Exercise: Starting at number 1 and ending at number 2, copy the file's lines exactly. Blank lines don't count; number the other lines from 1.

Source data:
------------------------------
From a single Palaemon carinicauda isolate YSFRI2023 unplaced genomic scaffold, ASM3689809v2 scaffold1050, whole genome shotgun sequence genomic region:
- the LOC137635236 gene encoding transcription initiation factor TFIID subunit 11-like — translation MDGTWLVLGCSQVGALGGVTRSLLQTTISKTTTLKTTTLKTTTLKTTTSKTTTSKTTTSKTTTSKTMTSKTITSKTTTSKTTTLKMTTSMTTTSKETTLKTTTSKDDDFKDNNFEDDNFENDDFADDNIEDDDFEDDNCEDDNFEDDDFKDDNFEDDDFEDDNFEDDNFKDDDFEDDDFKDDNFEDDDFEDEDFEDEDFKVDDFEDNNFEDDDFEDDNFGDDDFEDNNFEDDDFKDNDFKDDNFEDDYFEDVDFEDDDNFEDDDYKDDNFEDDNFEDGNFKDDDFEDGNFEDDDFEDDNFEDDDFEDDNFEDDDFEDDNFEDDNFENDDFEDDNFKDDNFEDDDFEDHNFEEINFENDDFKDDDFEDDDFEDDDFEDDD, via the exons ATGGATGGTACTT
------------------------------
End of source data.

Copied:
From a single Palaemon carinicauda isolate YSFRI2023 unplaced genomic scaffold, ASM3689809v2 scaffold1050, whole genome shotgun sequence genomic region:
- the LOC137635236 gene encoding transcription initiation factor TFIID subunit 11-like — translation MDGTWLVLGCSQVGALGGVTRSLLQTTISKTTTLKTTTLKTTTLKTTTSKTTTSKTTTSKTTTSKTMTSKTITSKTTTSKTTTLKMTTSMTTTSKETTLKTTTSKDDDFKDNNFEDDNFENDDFADDNIEDDDFEDDNCEDDNFEDDDFKDDNFEDDDFEDDNFEDDNFKDDDFEDDDFKDDNFEDDDFEDEDFEDEDFKVDDFEDNNFEDDDFEDDNFGDDDFEDNNFEDDDFKDNDFKDDNFEDDYFEDVDFEDDDNFEDDDYKDDNFEDDNFEDGNFKDDDFEDGNFEDDDFEDDNFEDDDFEDDNFEDDDFEDDNFEDDNFENDDFEDDNFKDDNFEDDDFEDHNFEEINFENDDFKDDDFEDDDFEDDDFEDDD, via the exons ATGGATGGTACTT